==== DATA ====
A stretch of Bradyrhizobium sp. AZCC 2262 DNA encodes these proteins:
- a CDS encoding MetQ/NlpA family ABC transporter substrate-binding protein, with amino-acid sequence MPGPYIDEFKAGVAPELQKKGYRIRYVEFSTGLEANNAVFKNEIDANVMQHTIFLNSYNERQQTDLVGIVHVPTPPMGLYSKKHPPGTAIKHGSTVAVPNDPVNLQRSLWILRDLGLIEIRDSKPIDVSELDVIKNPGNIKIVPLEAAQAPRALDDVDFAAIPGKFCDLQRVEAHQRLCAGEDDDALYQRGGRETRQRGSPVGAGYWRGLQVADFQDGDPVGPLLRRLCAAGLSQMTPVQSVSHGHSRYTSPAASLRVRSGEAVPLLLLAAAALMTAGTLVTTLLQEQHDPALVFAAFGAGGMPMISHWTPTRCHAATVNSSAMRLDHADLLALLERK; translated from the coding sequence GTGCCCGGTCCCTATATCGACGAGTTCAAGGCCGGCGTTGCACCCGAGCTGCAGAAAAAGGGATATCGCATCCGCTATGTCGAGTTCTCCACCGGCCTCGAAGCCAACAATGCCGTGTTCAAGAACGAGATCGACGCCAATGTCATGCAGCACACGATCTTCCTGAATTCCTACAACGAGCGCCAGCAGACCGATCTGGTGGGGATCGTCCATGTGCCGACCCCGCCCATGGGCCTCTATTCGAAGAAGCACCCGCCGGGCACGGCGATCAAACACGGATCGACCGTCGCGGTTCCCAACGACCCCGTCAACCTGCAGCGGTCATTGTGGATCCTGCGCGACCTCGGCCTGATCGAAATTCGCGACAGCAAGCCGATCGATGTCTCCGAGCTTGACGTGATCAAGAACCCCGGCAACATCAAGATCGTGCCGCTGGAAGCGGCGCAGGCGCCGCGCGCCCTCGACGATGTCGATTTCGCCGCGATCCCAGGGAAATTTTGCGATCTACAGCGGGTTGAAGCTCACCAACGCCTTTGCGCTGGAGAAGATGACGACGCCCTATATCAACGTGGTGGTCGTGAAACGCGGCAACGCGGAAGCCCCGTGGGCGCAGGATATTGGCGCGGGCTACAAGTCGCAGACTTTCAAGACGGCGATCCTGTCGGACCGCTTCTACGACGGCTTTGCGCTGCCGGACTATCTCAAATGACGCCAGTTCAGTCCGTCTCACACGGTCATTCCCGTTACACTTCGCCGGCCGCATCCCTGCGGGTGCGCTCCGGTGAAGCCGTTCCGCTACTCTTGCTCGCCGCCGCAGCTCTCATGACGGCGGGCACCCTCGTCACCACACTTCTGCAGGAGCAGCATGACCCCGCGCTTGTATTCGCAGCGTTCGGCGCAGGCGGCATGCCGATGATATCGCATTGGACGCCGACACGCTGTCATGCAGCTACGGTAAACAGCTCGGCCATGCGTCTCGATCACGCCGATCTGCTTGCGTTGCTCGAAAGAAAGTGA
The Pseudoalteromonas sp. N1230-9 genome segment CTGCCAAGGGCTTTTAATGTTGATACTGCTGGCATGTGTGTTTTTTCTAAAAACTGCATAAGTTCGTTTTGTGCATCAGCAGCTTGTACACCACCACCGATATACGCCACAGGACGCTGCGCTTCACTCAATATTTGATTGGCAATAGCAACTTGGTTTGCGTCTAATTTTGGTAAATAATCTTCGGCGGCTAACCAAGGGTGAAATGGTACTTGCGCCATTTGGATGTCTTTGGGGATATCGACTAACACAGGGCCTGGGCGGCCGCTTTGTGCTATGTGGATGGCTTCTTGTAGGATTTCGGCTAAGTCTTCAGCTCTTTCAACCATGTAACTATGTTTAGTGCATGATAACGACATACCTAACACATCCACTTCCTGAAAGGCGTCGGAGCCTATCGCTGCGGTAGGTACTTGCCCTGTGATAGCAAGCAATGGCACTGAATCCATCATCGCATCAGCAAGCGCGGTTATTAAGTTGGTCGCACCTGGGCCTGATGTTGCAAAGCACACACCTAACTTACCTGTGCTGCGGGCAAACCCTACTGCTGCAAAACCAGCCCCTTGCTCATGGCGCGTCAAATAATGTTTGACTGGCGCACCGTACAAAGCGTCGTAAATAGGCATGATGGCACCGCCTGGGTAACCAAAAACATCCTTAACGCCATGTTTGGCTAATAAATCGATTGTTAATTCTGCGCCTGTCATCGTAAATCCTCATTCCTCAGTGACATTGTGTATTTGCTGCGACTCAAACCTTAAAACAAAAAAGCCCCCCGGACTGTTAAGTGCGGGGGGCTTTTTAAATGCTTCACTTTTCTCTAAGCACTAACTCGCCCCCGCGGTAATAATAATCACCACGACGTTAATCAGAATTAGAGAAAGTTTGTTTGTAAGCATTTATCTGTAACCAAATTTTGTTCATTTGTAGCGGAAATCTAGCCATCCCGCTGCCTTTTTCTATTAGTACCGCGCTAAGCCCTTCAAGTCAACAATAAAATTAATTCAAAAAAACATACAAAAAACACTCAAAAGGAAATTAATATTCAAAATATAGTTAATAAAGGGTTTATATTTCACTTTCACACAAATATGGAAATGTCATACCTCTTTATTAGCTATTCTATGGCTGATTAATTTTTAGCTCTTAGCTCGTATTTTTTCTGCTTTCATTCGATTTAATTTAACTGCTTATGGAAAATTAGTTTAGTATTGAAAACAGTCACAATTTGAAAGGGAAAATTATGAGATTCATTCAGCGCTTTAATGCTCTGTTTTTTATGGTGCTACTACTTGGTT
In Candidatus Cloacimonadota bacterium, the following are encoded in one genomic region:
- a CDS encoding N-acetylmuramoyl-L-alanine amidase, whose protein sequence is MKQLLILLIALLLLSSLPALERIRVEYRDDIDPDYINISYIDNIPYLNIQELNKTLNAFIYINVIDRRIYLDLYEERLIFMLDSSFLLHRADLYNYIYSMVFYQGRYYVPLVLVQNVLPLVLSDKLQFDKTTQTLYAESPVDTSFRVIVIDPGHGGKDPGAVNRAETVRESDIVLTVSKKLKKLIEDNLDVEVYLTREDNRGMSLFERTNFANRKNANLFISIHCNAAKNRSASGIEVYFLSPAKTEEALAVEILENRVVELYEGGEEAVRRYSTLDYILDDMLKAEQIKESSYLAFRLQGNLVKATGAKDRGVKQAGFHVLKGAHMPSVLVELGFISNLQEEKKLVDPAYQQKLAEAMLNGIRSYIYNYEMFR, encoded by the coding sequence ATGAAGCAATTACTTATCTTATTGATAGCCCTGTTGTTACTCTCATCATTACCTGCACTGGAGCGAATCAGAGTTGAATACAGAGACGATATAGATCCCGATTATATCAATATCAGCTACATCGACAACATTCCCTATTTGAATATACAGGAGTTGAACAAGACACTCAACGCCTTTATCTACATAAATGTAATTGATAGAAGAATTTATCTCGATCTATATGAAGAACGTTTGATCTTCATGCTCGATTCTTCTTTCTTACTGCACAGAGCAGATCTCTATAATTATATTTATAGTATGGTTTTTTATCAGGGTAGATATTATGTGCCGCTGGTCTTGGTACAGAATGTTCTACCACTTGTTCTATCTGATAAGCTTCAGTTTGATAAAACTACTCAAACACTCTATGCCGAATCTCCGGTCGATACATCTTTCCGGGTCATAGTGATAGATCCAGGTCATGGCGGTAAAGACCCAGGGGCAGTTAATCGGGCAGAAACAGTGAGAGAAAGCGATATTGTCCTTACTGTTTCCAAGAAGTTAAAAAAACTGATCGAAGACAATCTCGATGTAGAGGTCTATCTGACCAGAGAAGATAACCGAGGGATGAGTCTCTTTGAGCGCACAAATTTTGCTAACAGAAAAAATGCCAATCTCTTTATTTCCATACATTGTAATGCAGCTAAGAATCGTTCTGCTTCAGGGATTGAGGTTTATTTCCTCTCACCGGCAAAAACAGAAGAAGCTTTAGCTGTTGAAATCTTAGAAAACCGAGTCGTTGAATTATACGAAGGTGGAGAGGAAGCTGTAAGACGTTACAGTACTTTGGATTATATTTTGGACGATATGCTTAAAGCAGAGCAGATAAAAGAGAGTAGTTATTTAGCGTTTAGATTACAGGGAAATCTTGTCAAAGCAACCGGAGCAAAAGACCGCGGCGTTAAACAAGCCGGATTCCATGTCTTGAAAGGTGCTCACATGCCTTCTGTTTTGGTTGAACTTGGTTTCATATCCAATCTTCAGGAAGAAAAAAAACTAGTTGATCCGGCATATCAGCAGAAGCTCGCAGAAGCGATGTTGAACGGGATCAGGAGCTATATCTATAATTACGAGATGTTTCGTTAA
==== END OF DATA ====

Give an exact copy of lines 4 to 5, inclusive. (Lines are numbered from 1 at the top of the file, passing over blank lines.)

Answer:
In Candidatus Cloacimonadota bacterium, the following are encoded in one genomic region:
- a CDS encoding N-acetylmuramoyl-L-alanine amidase, whose protein sequence is MKQLLILLIALLLLSSLPALERIRVEYRDDIDPDYINISYIDNIPYLNIQELNKTLNAFIYINVIDRRIYLDLYEERLIFMLDSSFLLHRADLYNYIYSMVFYQGRYYVPLVLVQNVLPLVLSDKLQFDKTTQTLYAESPVDTSFRVIVIDPGHGGKDPGAVNRAETVRESDIVLTVSKKLKKLIEDNLDVEVYLTREDNRGMSLFERTNFANRKNANLFISIHCNAAKNRSASGIEVYFLSPAKTEEALAVEILENRVVELYEGGEEAVRRYSTLDYILDDMLKAEQIKESSYLAFRLQGNLVKATGAKDRGVKQAGFHVLKGAHMPSVLVELGFISNLQEEKKLVDPAYQQKLAEAMLNGIRSYIYNYEMFR, encoded by the coding sequence ATGAAGCAATTACTTATCTTATTGATAGCCCTGTTGTTACTCTCATCATTACCTGCACTGGAGCGAATCAGAGTTGAATACAGAGACGATATAGATCCCGATTATATCAATATCAGCTACATCGACAACATTCCCTATTTGAATATACAGGAGTTGAACAAGACACTCAACGCCTTTATCTACATAAATGTAATTGATAGAAGAATTTATCTCGATCTATATGAAGAACGTTTGATCTTCATGCTCGATTCTTCTTTCTTACTGCACAGAGCAGATCTCTATAATTATATTTATAGTATGGTTTTTTATCAGGGTAGATATTATGTGCCGCTGGTCTTGGTACAGAATGTTCTACCACTTGTTCTATCTGATAAGCTTCAGTTTGATAAAACTACTCAAACACTCTATGCCGAATCTCCGGTCGATACATCTTTCCGGGTCATAGTGATAGATCCAGGTCATGGCGGTAAAGACCCAGGGGCAGTTAATCGGGCAGAAACAGTGAGAGAAAGCGATATTGTCCTTACTGTTTCCAAGAAGTTAAAAAAACTGATCGAAGACAATCTCGATGTAGAGGTCTATCTGACCAGAGAAGATAACCGAGGGATGAGTCTCTTTGAGCGCACAAATTTTGCTAACAGAAAAAATGCCAATCTCTTTATTTCCATACATTGTAATGCAGCTAAGAATCGTTCTGCTTCAGGGATTGAGGTTTATTTCCTCTCACCGGCAAAAACAGAAGAAGCTTTAGCTGTTGAAATCTTAGAAAACCGAGTCGTTGAATTATACGAAGGTGGAGAGGAAGCTGTAAGACGTTACAGTACTTTGGATTATATTTTGGACGATATGCTTAAAGCAGAGCAGATAAAAGAGAGTAGTTATTTAGCGTTTAGATTACAGGGAAATCTTGTCAAAGCAACCGGAGCAAAAGACCGCGGCGTTAAACAAGCCGGATTCCATGTCTTGAAAGGTGCTCACATGCCTTCTGTTTTGGTTGAACTTGGTTTCATATCCAATCTTCAGGAAGAAAAAAAACTAGTTGATCCGGCATATCAGCAGAAGCTCGCAGAAGCGATGTTGAACGGGATCAGGAGCTATATCTATAATTACGAGATGTTTCGTTAA